Long a dream of environmentalists, and long a laughing-stock among car enthusiasts because of lame designs (e.g., GM’s EV1 and a long litany of goofy looking vehicles that look like a cross-breed between golf carts and toys), electric vehicles (EVs) are finally starting to make a real impact in the mass-market auto marketplace.
Of all the electric vehicles, the most prominent is the Chevy Volt, which is a really good looking car with pretty impressive performance (range, acceleration and fuel economy).
However, a negative news item about the Volt is starting to gain a little momentum: that the batteries are prone to fires. Over the summer, a Volt caught fire at a National Highway Transportation Safety Administration (NHTSA) facility a full three weeks after a crash test. And, more recently, a Volt being charged in a home garage in North Carolina was involved in a fire.
Notwithstanding the possibility of misinformation — it now seems that the latter fire was not caused by the Volt, but started elsewhere in the garage, according to the local fire marshal — nevertheless there’s high potential for the Volt and all EVs to be stained and tarred with the perception that they are unsafe fire hazards.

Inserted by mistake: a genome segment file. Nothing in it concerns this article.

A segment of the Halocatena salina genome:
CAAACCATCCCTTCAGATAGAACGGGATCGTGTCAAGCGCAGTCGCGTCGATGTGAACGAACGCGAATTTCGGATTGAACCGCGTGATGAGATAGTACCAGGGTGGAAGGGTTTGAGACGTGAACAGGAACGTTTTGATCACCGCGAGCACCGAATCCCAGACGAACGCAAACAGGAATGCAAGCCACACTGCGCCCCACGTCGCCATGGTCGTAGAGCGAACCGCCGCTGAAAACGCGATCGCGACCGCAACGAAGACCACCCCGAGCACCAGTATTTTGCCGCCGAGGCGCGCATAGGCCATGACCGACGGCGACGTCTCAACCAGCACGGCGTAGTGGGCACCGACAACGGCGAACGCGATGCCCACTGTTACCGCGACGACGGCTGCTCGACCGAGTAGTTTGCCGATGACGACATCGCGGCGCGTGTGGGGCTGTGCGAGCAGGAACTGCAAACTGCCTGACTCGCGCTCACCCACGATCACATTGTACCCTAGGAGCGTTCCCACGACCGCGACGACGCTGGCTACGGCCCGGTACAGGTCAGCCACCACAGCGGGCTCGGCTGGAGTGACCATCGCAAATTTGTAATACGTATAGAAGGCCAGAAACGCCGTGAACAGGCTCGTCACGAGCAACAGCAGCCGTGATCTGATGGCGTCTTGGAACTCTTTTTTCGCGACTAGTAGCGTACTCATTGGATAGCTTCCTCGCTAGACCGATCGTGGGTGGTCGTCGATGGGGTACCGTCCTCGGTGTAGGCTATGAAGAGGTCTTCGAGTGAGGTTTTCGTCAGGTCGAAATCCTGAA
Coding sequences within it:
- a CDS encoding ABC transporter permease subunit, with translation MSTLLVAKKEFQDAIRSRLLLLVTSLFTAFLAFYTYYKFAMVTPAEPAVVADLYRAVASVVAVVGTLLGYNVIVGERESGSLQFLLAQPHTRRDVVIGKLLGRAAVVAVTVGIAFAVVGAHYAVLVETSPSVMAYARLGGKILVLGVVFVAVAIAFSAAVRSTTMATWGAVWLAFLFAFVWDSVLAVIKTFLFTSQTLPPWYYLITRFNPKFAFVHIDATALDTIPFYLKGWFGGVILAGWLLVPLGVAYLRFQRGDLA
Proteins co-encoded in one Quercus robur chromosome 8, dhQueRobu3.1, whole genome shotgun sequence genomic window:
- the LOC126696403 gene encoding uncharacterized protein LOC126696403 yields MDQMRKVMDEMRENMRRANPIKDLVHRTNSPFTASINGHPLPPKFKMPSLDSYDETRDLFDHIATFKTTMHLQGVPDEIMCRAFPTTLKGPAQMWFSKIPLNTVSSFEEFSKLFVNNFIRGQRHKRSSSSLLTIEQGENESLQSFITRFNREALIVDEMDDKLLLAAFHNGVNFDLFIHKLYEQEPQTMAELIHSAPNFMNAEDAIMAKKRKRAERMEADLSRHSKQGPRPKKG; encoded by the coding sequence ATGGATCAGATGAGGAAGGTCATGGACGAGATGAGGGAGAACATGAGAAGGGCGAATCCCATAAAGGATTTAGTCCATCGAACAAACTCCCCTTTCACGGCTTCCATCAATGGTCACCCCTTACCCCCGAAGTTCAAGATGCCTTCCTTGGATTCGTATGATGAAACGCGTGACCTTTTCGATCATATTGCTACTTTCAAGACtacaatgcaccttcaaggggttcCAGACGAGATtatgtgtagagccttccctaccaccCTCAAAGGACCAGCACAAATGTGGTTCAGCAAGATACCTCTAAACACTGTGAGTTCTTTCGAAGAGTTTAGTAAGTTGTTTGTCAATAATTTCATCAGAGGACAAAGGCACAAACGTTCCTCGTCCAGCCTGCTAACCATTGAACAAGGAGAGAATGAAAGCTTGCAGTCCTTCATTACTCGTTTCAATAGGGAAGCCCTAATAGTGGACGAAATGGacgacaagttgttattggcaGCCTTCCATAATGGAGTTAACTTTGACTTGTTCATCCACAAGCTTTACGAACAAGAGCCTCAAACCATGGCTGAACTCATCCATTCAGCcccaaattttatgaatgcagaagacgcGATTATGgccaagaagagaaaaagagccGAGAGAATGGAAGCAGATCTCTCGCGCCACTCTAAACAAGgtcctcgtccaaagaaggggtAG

This stems from the use of lithium-ion batteries — which offer high energy and power density as is critical for non-stationary applications, but also have a propensity to burn. Indeed, this was a serious issue a few years ago for laptop computers — and while that concern largely faded away, it came back into focus last week after an iPhone caught fire on an Australian commercial flight, and now threatens the EV sector before it can gain solid market traction.
Of course, no-one’s claiming that gasoline-powered vehicles aren’t prone to fires either. Indeed, between the flammability and the toxic nature of the fuel, it’s hard to imagine the gasoline-powered auto we have taken for granted for decades being approved by regulators now if it were just being introduced today.
However, gasoline vehicles have not been generally known to spontaneously combust when standing still, either.
The last thing that the EV sector needs is a Hindenburg image. The car makers and the battery makers in the EV arena need to tend to this issue, immediately. The quicker-than-normal response of GM, offering loaner cars and the possibility of buy-backs to Volt owners concerned about safety issues, indicates how urgent the situation is.